“… in the last decade, revolutions in photonic material design and large-area nanostructure fabrication have given researchers and technologists tools to enable a new era of ultrahigh-efficiency photovoltaics.” – Harry Atwater, California Institute of Technology
Solar cell efficiency, currently hovering in the 15 to 20 percent range, can theoretically be boosted to as high as 70 percent by printing specially engineered nanostructures on the cells, researchers say.
Conversion efficiency of solar cells has long been thought limited to 34 percent for a single material or less than about 45 percent for the most efficient cells. A thermodynamic limit is responsible for this practical impediment.
The conversion process of solar cells is typically not very efficient: A conventional silicon solar cell commercially available today converts only 15 to 20 percent of the energy of the sunlight to electricity, with the balance lost as heat.
Blue and green lightwaves are converted to electricity with an efficiency of less than 50 percent, while infrared light is not absorbed by a silicon solar cell at all. The highest efficiency record realized by a silicon solar cell was 27 percent.
Light that is not converted in the solar cell leads to thermodynamic disorder known as entropy and, as a result, to reduced cell voltage. As a result, the maximum achievable efficiency is limited to 34 percent, also known as the Shockley-Queisser limit.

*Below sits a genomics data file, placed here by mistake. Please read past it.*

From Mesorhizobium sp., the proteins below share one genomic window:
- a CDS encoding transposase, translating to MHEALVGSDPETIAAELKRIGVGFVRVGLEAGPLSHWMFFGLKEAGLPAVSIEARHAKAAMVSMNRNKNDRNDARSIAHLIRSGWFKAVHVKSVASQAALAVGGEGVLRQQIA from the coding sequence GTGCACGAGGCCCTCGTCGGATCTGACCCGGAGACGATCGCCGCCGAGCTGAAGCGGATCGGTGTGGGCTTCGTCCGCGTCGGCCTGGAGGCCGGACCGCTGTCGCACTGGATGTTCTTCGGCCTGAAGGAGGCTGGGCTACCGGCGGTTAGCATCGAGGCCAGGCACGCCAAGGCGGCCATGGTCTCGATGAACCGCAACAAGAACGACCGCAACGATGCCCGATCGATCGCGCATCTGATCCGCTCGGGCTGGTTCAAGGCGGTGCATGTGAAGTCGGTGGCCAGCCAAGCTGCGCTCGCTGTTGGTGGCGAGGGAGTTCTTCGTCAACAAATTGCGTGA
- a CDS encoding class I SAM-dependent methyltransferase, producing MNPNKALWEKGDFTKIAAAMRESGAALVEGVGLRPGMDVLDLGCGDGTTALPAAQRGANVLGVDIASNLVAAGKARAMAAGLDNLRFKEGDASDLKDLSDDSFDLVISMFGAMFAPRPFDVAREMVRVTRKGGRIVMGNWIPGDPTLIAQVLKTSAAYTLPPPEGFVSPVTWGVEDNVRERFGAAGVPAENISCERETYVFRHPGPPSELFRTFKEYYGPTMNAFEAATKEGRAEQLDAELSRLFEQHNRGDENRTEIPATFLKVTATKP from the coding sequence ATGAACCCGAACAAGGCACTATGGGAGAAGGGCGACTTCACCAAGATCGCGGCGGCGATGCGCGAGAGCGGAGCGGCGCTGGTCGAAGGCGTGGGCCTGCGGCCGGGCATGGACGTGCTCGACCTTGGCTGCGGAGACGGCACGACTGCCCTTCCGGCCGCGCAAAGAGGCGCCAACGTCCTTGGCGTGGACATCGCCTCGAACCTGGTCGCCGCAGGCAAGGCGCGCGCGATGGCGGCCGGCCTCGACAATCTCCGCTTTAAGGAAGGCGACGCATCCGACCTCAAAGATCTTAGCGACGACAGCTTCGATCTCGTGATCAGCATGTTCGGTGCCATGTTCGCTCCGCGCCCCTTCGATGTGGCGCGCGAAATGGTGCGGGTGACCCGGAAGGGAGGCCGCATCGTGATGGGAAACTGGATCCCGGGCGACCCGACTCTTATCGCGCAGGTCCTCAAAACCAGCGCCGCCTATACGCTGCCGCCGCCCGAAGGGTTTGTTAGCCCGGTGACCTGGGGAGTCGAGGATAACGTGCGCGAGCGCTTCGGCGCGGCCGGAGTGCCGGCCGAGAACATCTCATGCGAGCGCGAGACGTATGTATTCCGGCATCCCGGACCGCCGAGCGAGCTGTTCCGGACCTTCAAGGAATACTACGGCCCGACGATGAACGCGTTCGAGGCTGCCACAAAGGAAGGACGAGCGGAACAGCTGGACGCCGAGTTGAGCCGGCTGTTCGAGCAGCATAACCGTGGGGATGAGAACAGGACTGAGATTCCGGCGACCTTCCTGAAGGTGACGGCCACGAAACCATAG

The incomplete trapping of light inside the solar cell and defects in the solar cell material’s crystal structure also cause efficiency loss.
But Harry Atwater, an applied physicist at California Institute of Technology in Pasadena, and his colleague Albert Polman of the FOM Institute for Atomic and Molecular Physics in Amsterdam say that it should be possible to achieve efficiency as high as 70 percent by managing the light with specially engineered nanostructures printed on the surface of the solar cells; then it can be better trapped, and many of the efficiency problems can be solved.
In their Nature Materials
paper, Atwater and Polman describe several recipes for achieving these improvements. The inspiration for some of these ideas, which are based on the integration of photonic nanostructures and circuits on the solar cell, comes from optical integrated circuit technology, where structures to guide and control light are routinely made.
“Before 2000, scientists and technologists had developed materials and devices with high electronic quality, but little attention was paid to optical design,” Atwater said. “But in the last decade, revolutions in photonic material design and large-area nanostructure fabrication have given researchers and technologists tools to enable a new era of ultrahigh-efficiency photovoltaics.”
He noted that the solar cell community historically has assumed that cells could be made either with low efficiency at a low cost or with high efficiency at a high cost. Now, however, high-efficiency, low-cost solar cells are achievable.
“The solar cell community has driven down solar panel cost, yet is very conservative and has not boosted efficiency significantly,” Polman said. “But solar panels with a high efficiency take up much less space because you need fewer panels to generate the same amount of power. That saves costs of land, installation and infrastructure.
“With a slightly more complex solar cell, it becomes possible to convert all colors of the light from the sun to electricity, and an efficiency of up to 70 percent is achievable.”